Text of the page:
A Day In The Life: You & Me vs. the 1 percent
Written by Kevin Jesuino // @kevinjesuino
At the moment of writing this blog, I am attending the Open Engagement conference, an international gathering of artists working in the realm of socially engaged art practice. If you’ll allow me, I’d like to set up some context and history of Socially Engaged Art Practices and then explain why I do this type of work.
Socially Engaged Art Practice is a relatively new field of art that meets at the crossroads of performance, visual arts and public engagement. Coming out of the practice established by Suzanne Lacy’s New Genre Public Art in the late nineties, which looked at the public as a type of “social sculpture”, a term coined by the late Joseph Buoys, the field of Social Art Practice evolved out of a North American context that saw a lack of federal financial support to artists and cultural institutions in the United States of America and a growing desire to engage the general public in arts and cultural happenings.
Occupy Wall Street was a turning point, not just for the art world, but for everyone on Earth. Most important, and most obvious, was the role that the wealthiest of the world’s population owned and controlled most of the money owned by the total population of America. The ninety-nine percent, as they came to be known, became the voice of the people. We gathered in public spaces protesting the control that the wealthy had on us. We created small ‘tent cities’ in these spaces that resembled shanty-towns of the thirties or homeless squats.
We had conversations with people from lower income brackets suddenly realizing that the beggar on the street corner was no different from the working mother, with a family to support, who was millions of dollars in debt.
Our collective understanding of the economic situation that humanity was facing rippled and transformed the everyday way of living.
In the case of the art world, artists began to ponder who the “one percent” of the art world were? This wasn’t just considering paycheques and commission payments, but also in terms of who occupies, has access to and governs arts and cultural institutions.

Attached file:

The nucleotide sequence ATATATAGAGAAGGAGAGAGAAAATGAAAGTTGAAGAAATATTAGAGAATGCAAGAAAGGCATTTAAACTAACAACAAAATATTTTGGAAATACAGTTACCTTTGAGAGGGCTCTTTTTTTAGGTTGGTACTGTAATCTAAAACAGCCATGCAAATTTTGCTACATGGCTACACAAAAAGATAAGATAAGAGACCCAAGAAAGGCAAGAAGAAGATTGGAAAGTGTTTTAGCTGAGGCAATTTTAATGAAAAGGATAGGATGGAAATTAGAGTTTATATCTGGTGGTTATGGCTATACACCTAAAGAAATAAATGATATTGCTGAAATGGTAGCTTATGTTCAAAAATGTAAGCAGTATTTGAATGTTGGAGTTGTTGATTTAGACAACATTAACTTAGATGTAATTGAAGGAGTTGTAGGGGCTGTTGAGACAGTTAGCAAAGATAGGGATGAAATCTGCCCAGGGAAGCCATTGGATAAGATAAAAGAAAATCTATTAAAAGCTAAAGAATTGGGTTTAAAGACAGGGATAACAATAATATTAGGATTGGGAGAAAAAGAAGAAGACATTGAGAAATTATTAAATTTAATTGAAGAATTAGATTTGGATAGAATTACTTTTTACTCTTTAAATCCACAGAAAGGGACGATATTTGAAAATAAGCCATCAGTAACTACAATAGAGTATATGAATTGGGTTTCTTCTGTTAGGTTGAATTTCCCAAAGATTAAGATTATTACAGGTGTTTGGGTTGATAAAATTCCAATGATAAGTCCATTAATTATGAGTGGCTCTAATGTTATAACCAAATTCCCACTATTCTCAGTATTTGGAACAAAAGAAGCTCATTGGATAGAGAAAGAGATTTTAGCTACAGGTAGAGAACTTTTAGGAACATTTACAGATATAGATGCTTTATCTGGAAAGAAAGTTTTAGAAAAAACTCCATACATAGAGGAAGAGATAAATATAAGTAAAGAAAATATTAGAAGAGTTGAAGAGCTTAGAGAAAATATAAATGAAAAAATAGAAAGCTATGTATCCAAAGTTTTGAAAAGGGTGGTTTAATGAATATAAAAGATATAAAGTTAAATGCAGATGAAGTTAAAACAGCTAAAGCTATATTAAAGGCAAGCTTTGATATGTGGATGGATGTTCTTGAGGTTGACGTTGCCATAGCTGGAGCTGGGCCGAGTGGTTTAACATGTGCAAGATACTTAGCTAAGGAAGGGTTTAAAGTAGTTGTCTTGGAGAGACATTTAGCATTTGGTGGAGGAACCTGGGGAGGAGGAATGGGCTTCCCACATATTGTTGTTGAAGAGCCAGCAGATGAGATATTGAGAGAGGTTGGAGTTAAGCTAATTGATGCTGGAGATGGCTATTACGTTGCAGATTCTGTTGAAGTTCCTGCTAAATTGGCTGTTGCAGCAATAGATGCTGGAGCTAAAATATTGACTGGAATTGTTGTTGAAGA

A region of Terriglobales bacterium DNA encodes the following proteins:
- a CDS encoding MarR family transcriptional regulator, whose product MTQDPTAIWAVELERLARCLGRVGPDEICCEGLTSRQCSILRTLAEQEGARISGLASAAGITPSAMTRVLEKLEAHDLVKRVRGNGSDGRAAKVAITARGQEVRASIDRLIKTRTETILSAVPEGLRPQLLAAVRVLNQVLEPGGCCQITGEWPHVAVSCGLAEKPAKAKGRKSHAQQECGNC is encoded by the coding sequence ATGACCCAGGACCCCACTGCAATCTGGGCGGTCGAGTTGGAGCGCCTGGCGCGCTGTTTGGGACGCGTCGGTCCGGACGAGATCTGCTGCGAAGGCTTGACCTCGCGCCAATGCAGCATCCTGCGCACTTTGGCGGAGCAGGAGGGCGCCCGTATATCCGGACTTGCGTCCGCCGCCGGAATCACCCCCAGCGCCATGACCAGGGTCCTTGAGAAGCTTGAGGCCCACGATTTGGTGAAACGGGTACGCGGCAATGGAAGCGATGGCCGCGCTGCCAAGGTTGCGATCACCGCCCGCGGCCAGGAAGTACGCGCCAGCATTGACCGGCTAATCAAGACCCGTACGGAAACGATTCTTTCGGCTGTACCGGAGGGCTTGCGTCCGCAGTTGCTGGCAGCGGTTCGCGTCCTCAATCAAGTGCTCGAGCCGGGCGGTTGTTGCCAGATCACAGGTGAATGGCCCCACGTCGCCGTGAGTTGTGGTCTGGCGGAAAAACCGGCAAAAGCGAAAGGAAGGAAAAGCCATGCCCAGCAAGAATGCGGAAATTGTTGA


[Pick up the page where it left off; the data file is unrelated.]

Artists began going beyond the confines of black box theatres or white gallery walls. They moved further into public space with interventions (some of you might recall the flash-mob craze in the late 2000s.)
As with all artistic movements, the role of the artist began to slowly transform into work that many people might confuse with facilitator, engagement coordinator, event planner or community developer.
I’m generally focused on challenging power structures and attempting to create more inclusive and accessible spaces.
Here are some examples of my work:
The YYC Free Market was established as an art experiment in alternative economies during a time in Calgary when the recession hit businesses and ten percent of the Calgary population was unemployed. Essentially, it’s a giant yard sale with no money. The currency being: give what you can and take what you need. I was interested in the exchange of the personal value, not the financial value, of an item or exchange between people. This event began at containR park in Sunnyside and is now an on-going quarterly event hosted between that site and the Hillhurst/Sunnyside Community Association.
Calgary teens promote their #safeAB campaign to raise awareness and create policy change around the importance of Gay-Straight Alliances in all Alberta school boards.
During the Winter of 2015/16 the Alberta legislature proposed Bill 10/ Bill 202 which eventually gave the ability of school administrations and school boards the authority to deny any student the right to establish a Gay-Straight Alliance (GSA) in their school. In a collaboration with Antyx Community Arts, Calgary Sexual Health, the Calgary GSA Alliance Network and Forest Lawn High School GSA, I worked with a group of youth at the high school to determine what the actual voice of the youth was. The youth conceived of, wrote, filmed and produced an online video campaign entitled #safeAB that promoted the importance of safe spaces for not only LGBTQ* youth, but for all Alberta citizens across our province. In its first week, the video garnered 6,000 views and would eventually become known as the true voice of the youth in this entire decision-making process.